I’m not that ancient (pre-middle aged I’d like to think) but like many in this industry my teenage years were very different to those of my kids. Their choices are Apple vs. Google or PS4 vs. Xbox One. Mine/ours were… well, they weren’t like that. And for communication service providers (CSPs), the implications are significant – the expectations and demands of teenagers today (more on that later) is going to push hard at the bounds of commercial reality/viability.
Before we go further, I should point out that this blog is not attempting to provide a deep analysis of the CSP business model against that of the OTT players. Neither will it suggest a technology-based solution – tech won’t resolve ‘market conditions’. It’s just a reality check.
The chasm between teenage expectations – the ‘teenage kicks’ of the title – and the world of telecoms/OSS/BSS that we work in is significant. While we in the industry talk about monetising services, next generation billing, and policy controls, a generation of teenagers are out there in the ‘real world’ consuming unlimited data plans, logging onto open Wi-Fi hotspots, downloading free apps, and streaming free music.
In most households – probably regardless of income – I believe there exists the notion of a ‘reasonable spend limit’ (almost certainly the same principle applies in business). This is the idea that when a consumer, family or group calculates its monthly spend for communications services, including landline, broadband, TV and mobile, there is a nominal sum beyond which is deemed unacceptable –a self-imposed spending cap. Some years back when I worked for a mobile provider, I estimated this sum as being in the £50-60 per month range for a high-end prosumer or business user. Perhaps today, with all of the above services considered, for an Internet Family (my capitals) it is more likely to be £100-120 per month.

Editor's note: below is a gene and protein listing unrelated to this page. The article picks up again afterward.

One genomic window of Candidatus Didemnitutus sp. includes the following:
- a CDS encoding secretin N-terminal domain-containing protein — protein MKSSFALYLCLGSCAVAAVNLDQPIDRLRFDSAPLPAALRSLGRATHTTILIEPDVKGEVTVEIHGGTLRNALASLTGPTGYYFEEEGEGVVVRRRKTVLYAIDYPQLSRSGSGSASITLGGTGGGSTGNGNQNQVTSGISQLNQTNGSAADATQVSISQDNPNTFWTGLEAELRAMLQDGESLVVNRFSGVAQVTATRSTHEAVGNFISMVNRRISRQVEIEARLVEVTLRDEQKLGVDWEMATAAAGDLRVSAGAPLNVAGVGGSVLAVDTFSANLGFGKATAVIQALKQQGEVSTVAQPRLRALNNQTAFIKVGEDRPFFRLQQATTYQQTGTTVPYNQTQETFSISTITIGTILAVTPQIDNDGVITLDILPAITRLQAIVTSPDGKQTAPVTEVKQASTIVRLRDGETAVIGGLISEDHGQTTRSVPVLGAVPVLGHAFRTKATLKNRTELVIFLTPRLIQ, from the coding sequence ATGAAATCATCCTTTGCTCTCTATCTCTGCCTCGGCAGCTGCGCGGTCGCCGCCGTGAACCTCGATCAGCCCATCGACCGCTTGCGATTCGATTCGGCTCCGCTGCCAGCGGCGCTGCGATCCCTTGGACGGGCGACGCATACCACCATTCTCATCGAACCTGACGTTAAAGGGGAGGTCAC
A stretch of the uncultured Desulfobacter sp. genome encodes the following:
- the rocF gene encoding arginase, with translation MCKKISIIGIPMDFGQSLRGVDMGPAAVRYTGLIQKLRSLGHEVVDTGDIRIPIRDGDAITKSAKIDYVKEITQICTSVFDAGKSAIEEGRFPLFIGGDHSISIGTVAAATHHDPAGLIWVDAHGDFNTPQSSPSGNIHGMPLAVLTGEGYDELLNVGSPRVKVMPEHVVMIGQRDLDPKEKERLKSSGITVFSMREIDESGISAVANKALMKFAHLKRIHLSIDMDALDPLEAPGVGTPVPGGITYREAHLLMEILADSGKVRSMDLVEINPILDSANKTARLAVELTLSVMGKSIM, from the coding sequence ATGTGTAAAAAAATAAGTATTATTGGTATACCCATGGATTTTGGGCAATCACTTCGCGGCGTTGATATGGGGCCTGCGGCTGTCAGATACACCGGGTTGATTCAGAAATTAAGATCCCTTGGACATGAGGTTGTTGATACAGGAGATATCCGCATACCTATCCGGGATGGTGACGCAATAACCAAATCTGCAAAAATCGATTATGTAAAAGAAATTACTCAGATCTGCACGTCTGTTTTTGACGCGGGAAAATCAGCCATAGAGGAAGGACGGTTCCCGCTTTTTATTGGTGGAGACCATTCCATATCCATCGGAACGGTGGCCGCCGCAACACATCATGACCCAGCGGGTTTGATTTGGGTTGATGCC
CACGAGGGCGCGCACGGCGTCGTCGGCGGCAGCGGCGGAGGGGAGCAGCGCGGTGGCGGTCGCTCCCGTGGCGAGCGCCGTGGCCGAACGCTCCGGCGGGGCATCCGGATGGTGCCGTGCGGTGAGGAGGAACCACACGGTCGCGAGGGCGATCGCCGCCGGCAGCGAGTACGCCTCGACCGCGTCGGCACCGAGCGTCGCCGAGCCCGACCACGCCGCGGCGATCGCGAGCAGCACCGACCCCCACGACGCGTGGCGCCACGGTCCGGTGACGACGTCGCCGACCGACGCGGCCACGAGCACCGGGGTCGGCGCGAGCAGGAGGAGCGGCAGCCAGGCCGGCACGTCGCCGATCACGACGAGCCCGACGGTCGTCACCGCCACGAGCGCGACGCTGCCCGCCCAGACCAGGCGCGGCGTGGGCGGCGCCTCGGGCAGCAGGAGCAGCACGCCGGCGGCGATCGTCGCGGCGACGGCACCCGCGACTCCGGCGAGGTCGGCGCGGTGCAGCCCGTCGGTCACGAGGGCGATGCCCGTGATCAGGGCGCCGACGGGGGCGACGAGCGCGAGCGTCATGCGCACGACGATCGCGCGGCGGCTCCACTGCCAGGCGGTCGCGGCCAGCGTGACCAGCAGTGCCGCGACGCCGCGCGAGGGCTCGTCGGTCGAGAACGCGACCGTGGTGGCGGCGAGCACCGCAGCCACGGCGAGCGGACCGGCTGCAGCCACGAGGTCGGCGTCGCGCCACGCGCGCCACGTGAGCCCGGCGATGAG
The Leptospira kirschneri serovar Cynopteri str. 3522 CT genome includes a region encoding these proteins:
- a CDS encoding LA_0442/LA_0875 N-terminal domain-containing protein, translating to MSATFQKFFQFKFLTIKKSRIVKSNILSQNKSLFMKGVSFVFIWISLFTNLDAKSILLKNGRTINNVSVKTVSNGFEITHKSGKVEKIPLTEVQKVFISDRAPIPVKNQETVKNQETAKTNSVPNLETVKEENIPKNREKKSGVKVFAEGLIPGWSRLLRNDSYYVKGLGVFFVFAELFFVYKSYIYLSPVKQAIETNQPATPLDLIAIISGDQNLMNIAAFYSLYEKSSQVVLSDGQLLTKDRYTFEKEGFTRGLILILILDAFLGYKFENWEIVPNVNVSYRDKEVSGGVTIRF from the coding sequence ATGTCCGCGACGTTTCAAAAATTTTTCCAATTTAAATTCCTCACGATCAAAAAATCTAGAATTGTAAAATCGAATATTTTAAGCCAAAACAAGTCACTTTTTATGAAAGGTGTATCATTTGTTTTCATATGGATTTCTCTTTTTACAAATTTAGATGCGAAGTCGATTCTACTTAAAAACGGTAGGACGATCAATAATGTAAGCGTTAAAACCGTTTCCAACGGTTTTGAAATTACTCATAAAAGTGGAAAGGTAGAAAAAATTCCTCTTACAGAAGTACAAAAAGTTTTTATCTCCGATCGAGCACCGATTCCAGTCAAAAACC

With that in mind, consider my own recent experience – the call I’d been putting off to our mobile service provider, to upgrade the contracts for my wife and daughter. I won’t name the provider and I won’t go into the nitty gritty, other than to say that the customer experience was poor and the two years’ of dutiful contract servitude appeared to have no appreciable value. The upshot of this being that, after many hours of weighing up phones and price plans on their website, we were off looking for an alternative provider. Groan.
While my wife’s communications needs are straightforward – voice and text messaging – my teenage daughter comes from a very different generation. And here we are at the crux of the matter. In the long discussions with my daughter about her price plan and device requirements, the following ‘wish list’ was generated…
Here’s the surprising bit. My initial reaction was that such a package (especially with an iPhone) would be commercially unattractive for any CSP to offer. Count me as surprised when I learned that they are out there, quite a few in fact. Yes, many come with an upfront payment for the device and some include high overage charges on voice to increase monthly spend but they are out there. As such it would seem that the Internet model – where ‘stuff’ is available on-demand and available for free, freemium or flat rate subscription (i.e. paid for or subsidised through advertising revenues) – is becoming ever more entrenched in the real world.
When rock ‘n’ roll was in its infancy (yes, before my time), it was generally thought that those interested in rock music at a young age would somehow grow out of it, presumably gaining an overnight interest in classical music. The truth, as we know today, is that once a fan of the Rolling Stones, The Undertones or [insert name of dusty old favourite band/artist], pretty much always a fan. So the on-demand, all-you-can-eat Internet Generation (my capitals) growing up today will be the same people paying/budgeting for their families’ IT, telecoms and media service is in the future.
It would seem that commoditisation of mobile (along with other IT/telecoms) services is well established and the genie once out of the bottle is hard to pop back in.